Coronavirus

Authorities warn of fake coronavirus news on social media as outbreak spreads

Fake coronavirus news is spreading on social media. Source: Getty

A fake warning about Sydney restaurants is one of many coronavirus hoaxes being shared online.

Authorities are warning people of fake coronavirus "information" being shared on social media as the deadly virus continues to spread.

On Wednesday, NSW chief health officer Kerry Chant told reporters that Australians should be "careful in their engagement with social media".

"I have been personally sent a number of social media posts that are very wrong, things like you can catch novel coronavirus by eating certain foods, you can catch novel coronavirus by going to certain places," she said.

Dr Kerry Chant talks to reporters.
Dr Kerry Chant talks to reporters.
AAP

"[This] just adds to community anxiety at a time where we want to provide a reassurance that we are taking a very precautionary approach."

"We want visitors from China and the Hubei province, in particular, to feel very comfortable coming forward to get tested and diagnosed and giving them the reassurance that our health system will care for them, isolate them, protect our health care workers and protect the broader community."

It comes as misinformation is being shared both around Australia and across the world.

Sydney food scare

In Australia, multiple Facebook posts shared hundreds of times claimed to show a list of foods and locations in Sydney which have been contaminated by the new coronavirus strain first discovered in the Chinese city of Wuhan in late December.

One post, published on 27 January, identified different types of rice, cookies and onion rings that allegedly contain traces of the virus.

It also claimed that a "bureau of diseasology" had run tests and discovered the strain in several Sydney suburbs.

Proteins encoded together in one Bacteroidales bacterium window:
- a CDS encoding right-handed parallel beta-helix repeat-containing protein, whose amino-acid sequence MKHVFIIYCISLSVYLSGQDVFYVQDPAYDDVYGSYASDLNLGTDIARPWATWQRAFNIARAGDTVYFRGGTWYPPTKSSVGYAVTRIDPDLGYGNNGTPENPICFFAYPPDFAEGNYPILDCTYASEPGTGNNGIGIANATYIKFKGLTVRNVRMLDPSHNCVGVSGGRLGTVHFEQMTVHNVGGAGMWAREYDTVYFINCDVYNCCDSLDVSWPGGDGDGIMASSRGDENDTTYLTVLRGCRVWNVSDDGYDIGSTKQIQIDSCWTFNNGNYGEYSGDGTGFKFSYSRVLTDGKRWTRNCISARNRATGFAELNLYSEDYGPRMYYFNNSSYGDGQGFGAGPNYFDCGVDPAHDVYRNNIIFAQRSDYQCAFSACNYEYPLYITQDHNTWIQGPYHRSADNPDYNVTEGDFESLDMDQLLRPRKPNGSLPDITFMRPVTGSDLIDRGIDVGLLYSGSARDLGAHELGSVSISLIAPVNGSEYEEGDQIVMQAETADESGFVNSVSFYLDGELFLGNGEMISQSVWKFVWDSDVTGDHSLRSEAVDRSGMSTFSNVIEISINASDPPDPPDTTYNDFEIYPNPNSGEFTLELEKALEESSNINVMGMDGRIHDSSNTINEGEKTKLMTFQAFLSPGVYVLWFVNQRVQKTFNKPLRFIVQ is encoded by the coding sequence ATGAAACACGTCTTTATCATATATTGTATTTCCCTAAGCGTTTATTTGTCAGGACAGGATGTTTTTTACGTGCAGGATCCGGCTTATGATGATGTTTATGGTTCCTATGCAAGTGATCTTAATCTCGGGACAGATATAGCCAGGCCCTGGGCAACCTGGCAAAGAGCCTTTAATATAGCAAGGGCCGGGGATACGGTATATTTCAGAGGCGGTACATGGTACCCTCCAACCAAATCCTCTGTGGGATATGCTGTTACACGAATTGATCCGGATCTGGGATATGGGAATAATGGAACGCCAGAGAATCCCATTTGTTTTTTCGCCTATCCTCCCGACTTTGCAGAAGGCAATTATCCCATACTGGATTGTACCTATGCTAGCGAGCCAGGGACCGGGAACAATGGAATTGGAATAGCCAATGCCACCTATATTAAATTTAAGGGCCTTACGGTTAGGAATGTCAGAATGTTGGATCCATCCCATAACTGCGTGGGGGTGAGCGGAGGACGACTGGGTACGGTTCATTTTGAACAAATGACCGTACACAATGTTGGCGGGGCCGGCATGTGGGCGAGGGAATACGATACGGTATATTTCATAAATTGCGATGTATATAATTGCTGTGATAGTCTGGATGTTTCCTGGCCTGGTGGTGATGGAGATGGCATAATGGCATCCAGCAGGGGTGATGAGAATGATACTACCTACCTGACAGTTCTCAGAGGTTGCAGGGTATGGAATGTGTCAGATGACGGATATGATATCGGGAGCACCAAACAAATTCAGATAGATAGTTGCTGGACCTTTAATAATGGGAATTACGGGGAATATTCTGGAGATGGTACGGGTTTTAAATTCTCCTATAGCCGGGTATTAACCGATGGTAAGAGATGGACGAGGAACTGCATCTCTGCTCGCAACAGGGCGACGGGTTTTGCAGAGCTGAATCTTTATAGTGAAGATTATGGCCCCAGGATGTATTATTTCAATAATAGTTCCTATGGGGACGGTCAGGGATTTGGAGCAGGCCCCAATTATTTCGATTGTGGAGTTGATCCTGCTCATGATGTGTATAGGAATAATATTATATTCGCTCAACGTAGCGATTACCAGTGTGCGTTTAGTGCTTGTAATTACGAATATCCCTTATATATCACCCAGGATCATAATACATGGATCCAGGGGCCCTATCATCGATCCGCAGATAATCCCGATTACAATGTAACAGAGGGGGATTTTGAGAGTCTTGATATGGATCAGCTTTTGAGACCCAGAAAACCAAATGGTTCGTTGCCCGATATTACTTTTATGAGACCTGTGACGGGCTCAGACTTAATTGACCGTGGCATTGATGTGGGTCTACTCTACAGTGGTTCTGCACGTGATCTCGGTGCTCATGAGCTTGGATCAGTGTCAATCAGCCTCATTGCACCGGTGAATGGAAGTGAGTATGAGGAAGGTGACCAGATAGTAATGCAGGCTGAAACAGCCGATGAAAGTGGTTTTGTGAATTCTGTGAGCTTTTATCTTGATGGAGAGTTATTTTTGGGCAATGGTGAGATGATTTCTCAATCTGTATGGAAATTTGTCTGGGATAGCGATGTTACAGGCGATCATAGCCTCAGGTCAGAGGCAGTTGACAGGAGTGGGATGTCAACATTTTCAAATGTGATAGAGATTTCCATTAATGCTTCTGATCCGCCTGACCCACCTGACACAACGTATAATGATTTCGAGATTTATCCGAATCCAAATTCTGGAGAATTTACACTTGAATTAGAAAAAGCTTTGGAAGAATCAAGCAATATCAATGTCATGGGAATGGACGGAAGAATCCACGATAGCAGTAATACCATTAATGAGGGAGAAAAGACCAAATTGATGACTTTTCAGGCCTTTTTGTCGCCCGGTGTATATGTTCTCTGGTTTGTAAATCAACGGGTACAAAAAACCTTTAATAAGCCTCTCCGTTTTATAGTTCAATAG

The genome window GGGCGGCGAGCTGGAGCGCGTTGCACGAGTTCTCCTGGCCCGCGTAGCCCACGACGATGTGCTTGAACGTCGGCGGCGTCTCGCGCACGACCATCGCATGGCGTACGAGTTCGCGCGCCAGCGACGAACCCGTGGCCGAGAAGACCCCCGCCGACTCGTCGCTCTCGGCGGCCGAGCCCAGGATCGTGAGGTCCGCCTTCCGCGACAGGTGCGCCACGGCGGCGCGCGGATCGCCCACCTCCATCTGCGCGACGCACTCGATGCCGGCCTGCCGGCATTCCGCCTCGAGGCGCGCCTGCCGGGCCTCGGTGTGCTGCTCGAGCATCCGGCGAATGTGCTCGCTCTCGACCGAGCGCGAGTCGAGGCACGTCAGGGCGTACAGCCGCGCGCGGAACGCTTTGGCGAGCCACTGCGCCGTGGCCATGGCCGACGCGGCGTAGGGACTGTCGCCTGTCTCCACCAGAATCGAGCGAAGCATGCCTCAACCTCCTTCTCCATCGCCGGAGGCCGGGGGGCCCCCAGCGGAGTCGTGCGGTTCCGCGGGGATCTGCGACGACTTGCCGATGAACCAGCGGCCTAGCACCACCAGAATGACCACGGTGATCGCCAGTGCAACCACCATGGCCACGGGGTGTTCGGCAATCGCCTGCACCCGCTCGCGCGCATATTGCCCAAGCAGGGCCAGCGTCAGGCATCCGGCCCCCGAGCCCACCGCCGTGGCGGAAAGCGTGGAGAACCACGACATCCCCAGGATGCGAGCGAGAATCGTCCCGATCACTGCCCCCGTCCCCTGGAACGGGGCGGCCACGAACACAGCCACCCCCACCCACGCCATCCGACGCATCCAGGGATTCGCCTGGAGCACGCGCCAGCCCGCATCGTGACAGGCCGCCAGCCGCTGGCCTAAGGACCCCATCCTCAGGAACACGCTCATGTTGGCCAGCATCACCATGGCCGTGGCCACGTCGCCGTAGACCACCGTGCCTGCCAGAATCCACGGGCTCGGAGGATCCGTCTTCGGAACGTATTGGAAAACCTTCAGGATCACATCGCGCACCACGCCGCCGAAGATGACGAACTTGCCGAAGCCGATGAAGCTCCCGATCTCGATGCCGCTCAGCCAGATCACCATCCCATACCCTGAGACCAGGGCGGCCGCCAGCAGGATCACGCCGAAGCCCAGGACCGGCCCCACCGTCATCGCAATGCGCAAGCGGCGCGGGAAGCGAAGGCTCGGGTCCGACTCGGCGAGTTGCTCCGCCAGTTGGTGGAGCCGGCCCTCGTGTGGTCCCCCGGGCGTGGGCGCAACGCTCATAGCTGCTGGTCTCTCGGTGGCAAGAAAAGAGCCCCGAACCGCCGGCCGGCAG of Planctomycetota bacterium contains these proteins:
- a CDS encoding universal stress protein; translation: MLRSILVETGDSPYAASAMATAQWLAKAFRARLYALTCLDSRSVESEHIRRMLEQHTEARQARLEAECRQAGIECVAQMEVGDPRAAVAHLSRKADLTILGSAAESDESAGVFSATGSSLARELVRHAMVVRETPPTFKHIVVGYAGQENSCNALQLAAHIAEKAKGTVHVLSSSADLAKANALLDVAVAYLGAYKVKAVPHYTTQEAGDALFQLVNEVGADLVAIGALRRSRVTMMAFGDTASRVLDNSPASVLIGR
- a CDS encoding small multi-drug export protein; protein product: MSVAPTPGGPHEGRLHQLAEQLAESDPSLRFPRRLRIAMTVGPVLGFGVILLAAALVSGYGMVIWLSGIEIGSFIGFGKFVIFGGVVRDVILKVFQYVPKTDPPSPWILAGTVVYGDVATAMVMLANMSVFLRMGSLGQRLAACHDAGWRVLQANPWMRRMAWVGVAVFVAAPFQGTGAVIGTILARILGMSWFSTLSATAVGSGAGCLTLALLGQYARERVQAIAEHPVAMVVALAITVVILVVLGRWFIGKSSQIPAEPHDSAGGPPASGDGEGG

But the local health authority said the locations listed posed no risk to visitors, and the foods named did not appear in the NSW food authority's list of recalls and advisories.

The 'Wuhan market'

A video viewed more than 88,000 times on Facebook purported to show the market in Wuhan where the virus strain materialised.

In reality, it was filmed at an Indonesian market.

The misleading post was published on an account in the Philippines on 26 January.

The footage showed bats, rats, snakes and an assortment of other animal meat products being sold at a bustling market.

Dead bats in the video.
Dead bats in the video.
Facebook

However, a reverse image search using keyframes extracted from the video led to another identical YouTube clip uploaded on 20 July in 2019 - at the Langowan market in Indonesia's North Sulawesi province.

Fake death projections

In Sri Lanka, a Facebook post shared thousands of times claimed doctors were projecting that the entire population of Wuhan - a city of 11 million people - would likely die of the novel coronavirus.

This is false. Chinese authorities have made no such projection.

There is currently no vaccine for the new strain of coronavirus.

But the US Centres for Disease Control and Prevention stated that most people will recover on their own.

The post also claimed the virus could be caught by eating the meat of the Chinese cobra but this has not yet been established.

Saltwater

Multiple posts on Weibo, Twitter and Facebook shared in January claimed top Chinese respiratory expert Zhong Nanshan had told people to rinse their mouths with salt water solution to prevent infection from a new virus outbreak.

But the claim is bogus; the expert's team said saline would not "kill" the new virus and urged people not to believe or share medically-inaccurate online rumours.

A post promoring 'Zhong Nanshan’s brilliant idea on preventing infection'.
A post promoring 'Zhong Nanshan’s brilliant idea on preventing infection'.

The World Health Organization also told AFP there was no evidence that saline solution would protect against infection from the new coronavirus.

Conspiracy theories

Multiple posts on Facebook and Twitter alleged that the novel coronavirus was created on purpose - with theories including that it was manufactured by the US Centers for Disease Control and Prevention.

The posts included patents to buffer their claim. But these were in fact patents registered in an effort to combat different strains of coronavirus, for example by developing vaccines.

A post shared last week.
A post shared last week.
Facebook

False alarm in France

In France, several social media posts have circulated with claims that people had been contaminated with the novel coronavirus in the departments of Val d'Oise, Savoie, Lot-et-Garonne and Pyrenees-Orientales.

Travelers coming from Beijing and wearing a mask arrive at Charles de Gaulle airport in Paris.
Travelers coming from Beijing and wearing a mask arrive at Charles de Gaulle airport in Paris.
AAP

These false reports were accompanied by images made to look like they were screenshots from several French news sources.

However, these images were digitally manipulated. No cases have been confirmed in these departments.

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